This octopus, Graneledone boreopacifica, was found hanging onto a rock. (Ocean Exploration Trust, Northeast Pacific Seamount Expedition Partners)

Scientists discover new species and deep-sea mountains off B.C. coast, call for more protection

Canadian scientists who have discovered new ancient and fragile coral forests and potentially new species during an expedition to explore deep-sea mountains off the coast of British Columbia, say they want these “spectacular” sea wonders permanently protected.

An expedition team comprised of four groups – the Haida Nation, Fisheries and Oceans Canada, Oceana Canada, and Ocean Networks Canada – set sail earlier this month to explore seamounts (underwater mountains) near the islands of Haida Gwaii in the northeast Pacific Ocean off the coast of British Columbia.

The 16-day, 2,500 km expedition aboard the Ocean Exploration Trust’s EV Nautilusequipped with two remotely operated vehicles (ROVs) Hercules and Argus, and a multi-beam echosounder used for seafloor mapping, also discovered six new seamounts while observing an incredible abundance and diversity of marine life, said Robert Rangeley, science director at Oceana Canada, an ocean conservation NGO.

“After what we saw in this expedition, there is just no question that the level of biodiversity, the abundance, but also these really fragile, sensitive habitats – the corals and sponges – they just need to be protected,” Rangeley said. “We can’t have fishing gear going through these areas.”

(click to listen to the full interview with Robert Rangeley)


Currently only the area around SGaan Kinghlas-Bowie seamount is permanently protected, Rangeley said. Oceana Canada wants the same level of protection extended to all the other seamounts within Canada’s Exclusive Economic Zone (EEZ) extending into the ocean about 250 miles off the coast of British Columbia, Rangeley said.

The mapping and increased understanding of seamount systems off British Columbia’s coast is highly significant, he said.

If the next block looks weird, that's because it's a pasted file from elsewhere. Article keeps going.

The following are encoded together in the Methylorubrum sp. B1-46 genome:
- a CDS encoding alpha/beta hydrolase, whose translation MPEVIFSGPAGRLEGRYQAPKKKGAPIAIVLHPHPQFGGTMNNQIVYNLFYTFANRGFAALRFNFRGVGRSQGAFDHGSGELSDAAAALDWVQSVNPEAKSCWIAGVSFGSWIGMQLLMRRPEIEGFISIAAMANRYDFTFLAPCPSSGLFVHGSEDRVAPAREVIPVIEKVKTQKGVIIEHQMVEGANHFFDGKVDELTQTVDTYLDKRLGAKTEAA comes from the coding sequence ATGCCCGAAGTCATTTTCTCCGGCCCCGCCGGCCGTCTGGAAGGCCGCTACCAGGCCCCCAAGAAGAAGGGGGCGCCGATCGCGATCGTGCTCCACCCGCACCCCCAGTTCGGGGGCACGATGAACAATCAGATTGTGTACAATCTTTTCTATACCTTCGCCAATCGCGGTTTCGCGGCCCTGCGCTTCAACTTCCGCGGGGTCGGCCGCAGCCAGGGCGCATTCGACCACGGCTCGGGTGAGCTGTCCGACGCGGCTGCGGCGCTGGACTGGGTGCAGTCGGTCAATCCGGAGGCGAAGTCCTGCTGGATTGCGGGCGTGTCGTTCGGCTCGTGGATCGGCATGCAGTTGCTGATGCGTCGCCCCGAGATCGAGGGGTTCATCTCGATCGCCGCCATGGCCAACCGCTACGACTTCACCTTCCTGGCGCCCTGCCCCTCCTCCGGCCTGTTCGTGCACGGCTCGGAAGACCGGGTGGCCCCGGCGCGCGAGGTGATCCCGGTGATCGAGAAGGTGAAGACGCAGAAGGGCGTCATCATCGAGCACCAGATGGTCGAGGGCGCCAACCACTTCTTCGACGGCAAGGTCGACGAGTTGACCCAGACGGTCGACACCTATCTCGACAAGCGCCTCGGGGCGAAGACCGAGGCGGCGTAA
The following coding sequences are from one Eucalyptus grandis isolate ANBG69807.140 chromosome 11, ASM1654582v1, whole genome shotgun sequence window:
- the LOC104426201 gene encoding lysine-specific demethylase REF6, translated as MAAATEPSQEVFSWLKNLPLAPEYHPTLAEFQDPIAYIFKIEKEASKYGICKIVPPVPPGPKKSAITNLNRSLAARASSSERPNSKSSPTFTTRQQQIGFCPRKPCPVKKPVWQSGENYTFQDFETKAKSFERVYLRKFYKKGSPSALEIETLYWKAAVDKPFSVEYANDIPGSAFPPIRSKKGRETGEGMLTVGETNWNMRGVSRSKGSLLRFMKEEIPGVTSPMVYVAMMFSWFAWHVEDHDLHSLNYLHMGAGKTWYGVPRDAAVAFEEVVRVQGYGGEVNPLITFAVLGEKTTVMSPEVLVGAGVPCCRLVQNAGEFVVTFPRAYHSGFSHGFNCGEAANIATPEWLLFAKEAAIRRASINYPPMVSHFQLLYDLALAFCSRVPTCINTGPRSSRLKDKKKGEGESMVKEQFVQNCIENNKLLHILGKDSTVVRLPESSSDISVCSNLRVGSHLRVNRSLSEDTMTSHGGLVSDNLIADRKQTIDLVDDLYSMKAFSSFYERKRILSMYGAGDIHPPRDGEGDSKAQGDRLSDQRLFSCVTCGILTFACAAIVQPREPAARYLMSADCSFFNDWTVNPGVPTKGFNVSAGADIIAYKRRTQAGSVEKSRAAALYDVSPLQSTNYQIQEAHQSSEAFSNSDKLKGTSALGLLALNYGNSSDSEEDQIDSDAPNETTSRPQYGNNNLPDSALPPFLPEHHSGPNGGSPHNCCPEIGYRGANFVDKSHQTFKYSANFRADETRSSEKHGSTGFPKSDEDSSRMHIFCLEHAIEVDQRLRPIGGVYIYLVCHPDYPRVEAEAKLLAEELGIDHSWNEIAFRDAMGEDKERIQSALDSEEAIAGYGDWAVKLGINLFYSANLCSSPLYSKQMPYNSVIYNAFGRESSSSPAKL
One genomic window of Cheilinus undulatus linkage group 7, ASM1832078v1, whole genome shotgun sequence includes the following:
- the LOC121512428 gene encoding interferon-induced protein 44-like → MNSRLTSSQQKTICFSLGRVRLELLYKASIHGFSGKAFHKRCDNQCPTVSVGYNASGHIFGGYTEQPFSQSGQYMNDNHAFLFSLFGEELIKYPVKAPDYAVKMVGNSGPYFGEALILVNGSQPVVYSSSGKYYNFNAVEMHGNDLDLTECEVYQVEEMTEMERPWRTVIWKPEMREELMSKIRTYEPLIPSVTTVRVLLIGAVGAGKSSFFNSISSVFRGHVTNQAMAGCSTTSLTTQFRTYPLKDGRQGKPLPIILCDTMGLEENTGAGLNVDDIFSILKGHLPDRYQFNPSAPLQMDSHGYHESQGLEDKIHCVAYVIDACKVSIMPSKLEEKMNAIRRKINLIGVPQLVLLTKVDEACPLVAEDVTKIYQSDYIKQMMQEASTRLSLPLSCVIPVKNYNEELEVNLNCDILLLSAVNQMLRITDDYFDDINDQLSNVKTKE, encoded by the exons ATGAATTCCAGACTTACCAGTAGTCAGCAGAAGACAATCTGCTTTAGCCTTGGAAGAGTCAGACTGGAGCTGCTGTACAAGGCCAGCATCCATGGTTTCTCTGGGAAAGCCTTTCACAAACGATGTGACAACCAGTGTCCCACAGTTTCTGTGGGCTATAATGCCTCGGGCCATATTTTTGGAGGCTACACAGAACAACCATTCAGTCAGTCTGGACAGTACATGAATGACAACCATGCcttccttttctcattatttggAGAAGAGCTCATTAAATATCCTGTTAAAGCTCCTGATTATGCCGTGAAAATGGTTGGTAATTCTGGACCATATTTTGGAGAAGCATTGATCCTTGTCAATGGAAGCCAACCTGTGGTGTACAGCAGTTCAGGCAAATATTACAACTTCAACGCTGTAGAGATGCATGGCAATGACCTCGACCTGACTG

These ecosystems are important for maintaining biodiversity in the ocean and contribute greatly to its health, Rangeley said.

“It was amazing, forests of corals and sponges, and these things are centuries old and all the fish and other species that were associated with them,” Rangeley said. “It was amazing.”

Scientists aboard Nautilus were able to observe previously unexplored areas of the ocean floor thanks to high resolution video feeds from the two ROVs that mapped and explored seamounts thousands of metres below the ocean’s surface.

“Just imagine going down to the base of a volcanic mountain and then climbing it with these high resolution cameras, these manipulated arms that we could sample and so on,” Rangeley said. “Sometimes we descended onto these lava fields that were just totally colonized with red tree coral. It was like going into a forest… with a tremendous amount of biodiversity and abundance living amongst those corals.”

Rangeley said it took a partnership between the four groups to pull of the expedition.

“Each partner had incredible deep-sea experts on board and each person shared their knowledge of marine life along with other experts on shore who we connected with through online platforms,” said Rangeley. “The data hasn’t been formally analyzed yet, but it is already clear that the expedition produced important and fascinating results.”

In addition to doing the scientific work, the onboard scientists and educators provided live commentary about the beautiful imagery and marine life on seamounts to thousands of online viewers, Rangeley said.

Photos and videos from the expedition are available at

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